"It's not much but it's ours"

Sunday, February 05, 2012


So, here’s the thing.

I really, really dislike the new and growing trend towards quick and easy recipes.

I should clarify that, before I am bombarded with shrieks of anguish from people telling me that they need recipes to be quick and easy to sculpt time in their hectic schedules to prepare them. Let me rephrase my statement. I have no problems with recipes that are meant to contain few ingredients and to be prepared in a short amount of time. Pushed when you come back from work? Make an omelet. Stretched with life and kids? Sandwich away my dear friends. Let it not be said that I am anything but tolerant.

Where I have am starting to have real issues is with the current tendency of magazines and TV shows to fill their space with versions of classic recipes, debased so they can be squeezed into the schedules of the busy and the lazy. There appears to be little thought that the reason such recipes became classics in the first place is that they require effort to make. To counteract such an annoying current trend, I have begun to post a series of recipes on my Facebook page called “Mission…..”

These are recipes that are, to put it mildly, projects. They are recipes for dishes that might take a whole day, a couple of days or, in the case of the bacon I made recently, a whole week to complete. They may require trips to more than one shop to find the ingredients and, in one or two cases might even need a bit of online ordering before you are ready to begin the mission.

Despite all this, the end results are definitely worth the effort and I am thrilled to say that I have received dozens of e-mails from folks telling me that they have enjoyed not only the final product but also the process of preparing maple cured bacon, Hyderabadi biryani, mole negro and Brazilian feijoada to name just a few.

I am soon to begin filming a series of webisodes based on this series of recipes, with the rather terrific Small Screen Network based in Seattle. All of which means that you can expect to hear me pontificating on this subject for a good while to come. You have fair warning.

Next on the list of missions was one of my favourite dishes of all, the Burgundian Coq Au Vin. As the name suggests, it is a dish that was originally made with a cockerel that was too old or no longer able to do what cockerels do (I know how he feels). As the meat was tough, it was marinated for 24 hours with wine (a Burgundy, obviously) chopped carrots, celery and onion and a bouquet garni of fresh thyme and parsley. It was then cooked down and served with classic accompaniments of mushrooms, lardons of bacon and button onions.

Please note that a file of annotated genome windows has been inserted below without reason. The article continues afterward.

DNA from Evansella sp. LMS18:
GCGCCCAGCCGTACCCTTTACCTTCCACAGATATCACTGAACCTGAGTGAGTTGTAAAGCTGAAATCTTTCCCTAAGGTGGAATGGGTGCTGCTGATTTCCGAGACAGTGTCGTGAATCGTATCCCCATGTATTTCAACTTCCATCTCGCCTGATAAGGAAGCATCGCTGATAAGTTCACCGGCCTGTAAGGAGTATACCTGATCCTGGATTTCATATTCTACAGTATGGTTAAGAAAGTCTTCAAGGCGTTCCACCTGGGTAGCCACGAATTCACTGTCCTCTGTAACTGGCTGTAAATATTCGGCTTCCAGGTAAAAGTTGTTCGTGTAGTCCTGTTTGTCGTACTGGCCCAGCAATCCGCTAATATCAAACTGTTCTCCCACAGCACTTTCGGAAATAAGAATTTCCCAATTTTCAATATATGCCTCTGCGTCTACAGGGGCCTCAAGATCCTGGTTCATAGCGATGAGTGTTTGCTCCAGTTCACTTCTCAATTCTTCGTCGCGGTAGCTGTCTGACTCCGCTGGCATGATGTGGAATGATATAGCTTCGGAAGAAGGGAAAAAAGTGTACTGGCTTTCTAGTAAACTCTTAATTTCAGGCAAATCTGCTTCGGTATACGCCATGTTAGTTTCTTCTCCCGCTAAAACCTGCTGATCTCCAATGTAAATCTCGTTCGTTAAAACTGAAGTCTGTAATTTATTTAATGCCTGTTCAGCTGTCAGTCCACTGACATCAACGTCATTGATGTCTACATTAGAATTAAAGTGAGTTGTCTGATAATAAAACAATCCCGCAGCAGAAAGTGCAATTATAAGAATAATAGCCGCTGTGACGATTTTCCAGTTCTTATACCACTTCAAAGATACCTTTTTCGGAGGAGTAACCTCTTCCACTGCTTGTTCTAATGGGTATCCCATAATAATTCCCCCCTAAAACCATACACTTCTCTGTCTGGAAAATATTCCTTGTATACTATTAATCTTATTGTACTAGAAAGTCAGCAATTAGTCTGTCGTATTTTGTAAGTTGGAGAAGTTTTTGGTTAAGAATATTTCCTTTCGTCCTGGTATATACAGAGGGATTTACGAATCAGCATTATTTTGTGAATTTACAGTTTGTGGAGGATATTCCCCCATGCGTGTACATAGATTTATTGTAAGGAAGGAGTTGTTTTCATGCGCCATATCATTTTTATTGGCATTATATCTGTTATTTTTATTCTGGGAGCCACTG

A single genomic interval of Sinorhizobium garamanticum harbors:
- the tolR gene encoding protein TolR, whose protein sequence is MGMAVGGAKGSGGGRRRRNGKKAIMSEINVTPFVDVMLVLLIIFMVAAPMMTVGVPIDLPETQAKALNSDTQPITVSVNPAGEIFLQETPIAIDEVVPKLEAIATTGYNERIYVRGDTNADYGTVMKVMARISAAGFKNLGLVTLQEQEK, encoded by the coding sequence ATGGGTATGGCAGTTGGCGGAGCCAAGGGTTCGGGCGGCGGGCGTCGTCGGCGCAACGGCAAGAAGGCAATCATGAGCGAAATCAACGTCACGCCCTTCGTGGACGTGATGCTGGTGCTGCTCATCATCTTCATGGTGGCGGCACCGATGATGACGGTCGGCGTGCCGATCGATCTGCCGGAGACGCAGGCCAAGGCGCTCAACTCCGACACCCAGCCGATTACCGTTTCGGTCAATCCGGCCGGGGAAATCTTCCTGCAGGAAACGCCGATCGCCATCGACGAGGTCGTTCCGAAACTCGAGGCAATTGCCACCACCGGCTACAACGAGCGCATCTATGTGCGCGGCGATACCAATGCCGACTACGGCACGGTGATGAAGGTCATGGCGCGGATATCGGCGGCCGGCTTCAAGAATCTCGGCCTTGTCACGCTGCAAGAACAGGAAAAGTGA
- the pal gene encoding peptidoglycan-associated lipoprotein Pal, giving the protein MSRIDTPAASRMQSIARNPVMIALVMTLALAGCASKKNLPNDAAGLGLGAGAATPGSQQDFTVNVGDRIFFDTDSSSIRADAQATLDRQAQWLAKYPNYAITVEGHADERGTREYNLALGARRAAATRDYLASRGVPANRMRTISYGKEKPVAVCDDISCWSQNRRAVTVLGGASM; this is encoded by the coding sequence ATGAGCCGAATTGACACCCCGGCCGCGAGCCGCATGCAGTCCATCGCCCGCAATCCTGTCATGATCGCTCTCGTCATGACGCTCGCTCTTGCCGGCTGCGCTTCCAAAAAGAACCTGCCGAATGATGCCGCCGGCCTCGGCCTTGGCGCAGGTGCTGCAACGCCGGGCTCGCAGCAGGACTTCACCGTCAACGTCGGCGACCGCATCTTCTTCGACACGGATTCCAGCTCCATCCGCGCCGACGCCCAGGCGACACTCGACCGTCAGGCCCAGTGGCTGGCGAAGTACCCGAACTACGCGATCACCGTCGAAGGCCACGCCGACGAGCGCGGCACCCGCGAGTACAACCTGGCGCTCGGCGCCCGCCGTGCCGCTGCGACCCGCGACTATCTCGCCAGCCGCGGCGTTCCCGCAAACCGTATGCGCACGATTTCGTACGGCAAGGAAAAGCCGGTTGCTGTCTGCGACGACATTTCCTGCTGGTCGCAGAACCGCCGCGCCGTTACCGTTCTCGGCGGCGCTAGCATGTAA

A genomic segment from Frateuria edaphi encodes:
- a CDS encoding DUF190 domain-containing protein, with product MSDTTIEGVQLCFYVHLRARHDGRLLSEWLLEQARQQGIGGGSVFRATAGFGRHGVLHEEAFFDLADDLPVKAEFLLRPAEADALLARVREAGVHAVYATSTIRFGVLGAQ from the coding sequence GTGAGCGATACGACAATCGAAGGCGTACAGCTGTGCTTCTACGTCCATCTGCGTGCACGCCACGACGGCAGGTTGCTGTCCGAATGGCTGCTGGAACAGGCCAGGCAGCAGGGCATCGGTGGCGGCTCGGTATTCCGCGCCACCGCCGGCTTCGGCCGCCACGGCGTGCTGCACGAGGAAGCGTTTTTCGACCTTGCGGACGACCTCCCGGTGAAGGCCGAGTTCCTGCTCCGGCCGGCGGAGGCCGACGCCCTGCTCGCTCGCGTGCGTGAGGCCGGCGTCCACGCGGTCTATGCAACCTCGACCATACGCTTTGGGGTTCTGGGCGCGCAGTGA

It is, as all of these culinary missions are, a bit of a faff, but the final result is so good that it is definitely worth every second of all effort required. Of course, there are quick and easy versions of Coq Au Vin, but they are but a pale reflection of the real thing.

The truth is quite simple, like all these “Mission” recipes, the time spent preparing them is almost as important as the eating and, if you don’t have time to do it properly, it’s just God’s way of telling you that you are not meant to eat Coq Au Vin.

If you are interested in following along, I shall be posting more recipes in the following months. If you try them, let me know how you get on.



1 Large Cockerel (This may be hard to find. If so, buy a boiling chicken, which will stand up to the marinating and long, slow cooking)

4 Carrots

3 Stalks of Celery

1 Large White Onion

1 Bottle of Burgundy (Or any decent Pinot Noir)

2 Bunches of Fresh Parsley (One for the marinade and one to serve as a garnish)

1 Bunch of Fresh Thyme

1 Piece of Cheesecloth (In which to wrap the herbs)

1 Pint Chicken Stock (I made mine with the backbone and wingtips of the chicken, vegetables and a bouquet garni of herbs)

6 Strips of Bacon (Cut into lardons. I used my own homemade bacon, but any good unsmoked variety will do)

3 Cloves Garlic (finely minced)

20 Button Mushrooms

20 Pearl Onions

3 Ounces Plain (All Purpose Flour)

Salt & Pepper (I use white pepper during cooking and black pepper just before serving)

Olive Oil & Butter (For cooking)


Joint the chicken into 8 pieces.

Make a mire poix (rough chop) of the carrots, onion and celery.

Place the chicken in a bowl with the Mire Poir and add the wine and the bouquet garni of herbs.

Cover the bowl with cling film and place in the fridge to marinate for 24 hours.

After 24 hours drain the marinade from the chicken, retaining the liquid and the vegetables in separate bowls.

Dry the chicken thoroughly with kitchen towel and season on all sides with salt and pepper.

Melt 2 ounces of butter in a deep sided frying pan and when it begins to foam add 2 Tablespoons of olive oil.

Brown the chicken on both sides and remove from the pan.

Add the vegetables from the marinade to the pan along with the finely minced garlic and cook for 5 minutes.

Add the flour and combine well with the vegetables. Cook for a further 4 minutes on a low heat.

Return the liquid from the marinade to the pan and stir well to combine with the vegetables and flour.

Return the chicken to the pan.

Add 1 pint of chicken stock.

Simmer on a low heat for around 90 minutes, turning the chicken occasionally.

While the chicken is simmering, peel the pearl onions and stem and half the mushrooms.